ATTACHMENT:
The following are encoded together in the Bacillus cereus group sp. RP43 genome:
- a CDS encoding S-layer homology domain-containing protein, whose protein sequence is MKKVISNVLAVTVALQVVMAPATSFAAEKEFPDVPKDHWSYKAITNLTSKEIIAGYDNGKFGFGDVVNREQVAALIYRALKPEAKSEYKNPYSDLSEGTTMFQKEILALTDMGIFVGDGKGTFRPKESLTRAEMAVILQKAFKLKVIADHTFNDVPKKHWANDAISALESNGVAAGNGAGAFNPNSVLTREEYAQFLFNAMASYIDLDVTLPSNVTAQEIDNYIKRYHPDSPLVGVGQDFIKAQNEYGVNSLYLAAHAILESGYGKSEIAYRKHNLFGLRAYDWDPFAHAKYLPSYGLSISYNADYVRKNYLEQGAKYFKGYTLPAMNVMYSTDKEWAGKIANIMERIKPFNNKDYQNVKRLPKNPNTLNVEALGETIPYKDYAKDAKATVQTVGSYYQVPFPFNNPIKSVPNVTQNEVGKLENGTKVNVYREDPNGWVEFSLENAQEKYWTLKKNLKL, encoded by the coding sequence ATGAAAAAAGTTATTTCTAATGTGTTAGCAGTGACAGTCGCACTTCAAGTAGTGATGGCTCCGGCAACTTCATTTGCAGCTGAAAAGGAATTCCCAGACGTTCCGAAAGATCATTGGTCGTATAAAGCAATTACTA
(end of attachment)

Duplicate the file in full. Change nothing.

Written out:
The following are encoded together in the Bacillus cereus group sp. RP43 genome:
- a CDS encoding S-layer homology domain-containing protein, whose protein sequence is MKKVISNVLAVTVALQVVMAPATSFAAEKEFPDVPKDHWSYKAITNLTSKEIIAGYDNGKFGFGDVVNREQVAALIYRALKPEAKSEYKNPYSDLSEGTTMFQKEILALTDMGIFVGDGKGTFRPKESLTRAEMAVILQKAFKLKVIADHTFNDVPKKHWANDAISALESNGVAAGNGAGAFNPNSVLTREEYAQFLFNAMASYIDLDVTLPSNVTAQEIDNYIKRYHPDSPLVGVGQDFIKAQNEYGVNSLYLAAHAILESGYGKSEIAYRKHNLFGLRAYDWDPFAHAKYLPSYGLSISYNADYVRKNYLEQGAKYFKGYTLPAMNVMYSTDKEWAGKIANIMERIKPFNNKDYQNVKRLPKNPNTLNVEALGETIPYKDYAKDAKATVQTVGSYYQVPFPFNNPIKSVPNVTQNEVGKLENGTKVNVYREDPNGWVEFSLENAQEKYWTLKKNLKL, encoded by the coding sequence ATGAAAAAAGTTATTTCTAATGTGTTAGCAGTGACAGTCGCACTTCAAGTAGTGATGGCTCCGGCAACTTCATTTGCAGCTGAAAAGGAATTCCCAGACGTTCCGAAAGATCATTGGTCGTATAAAGCAATTACTA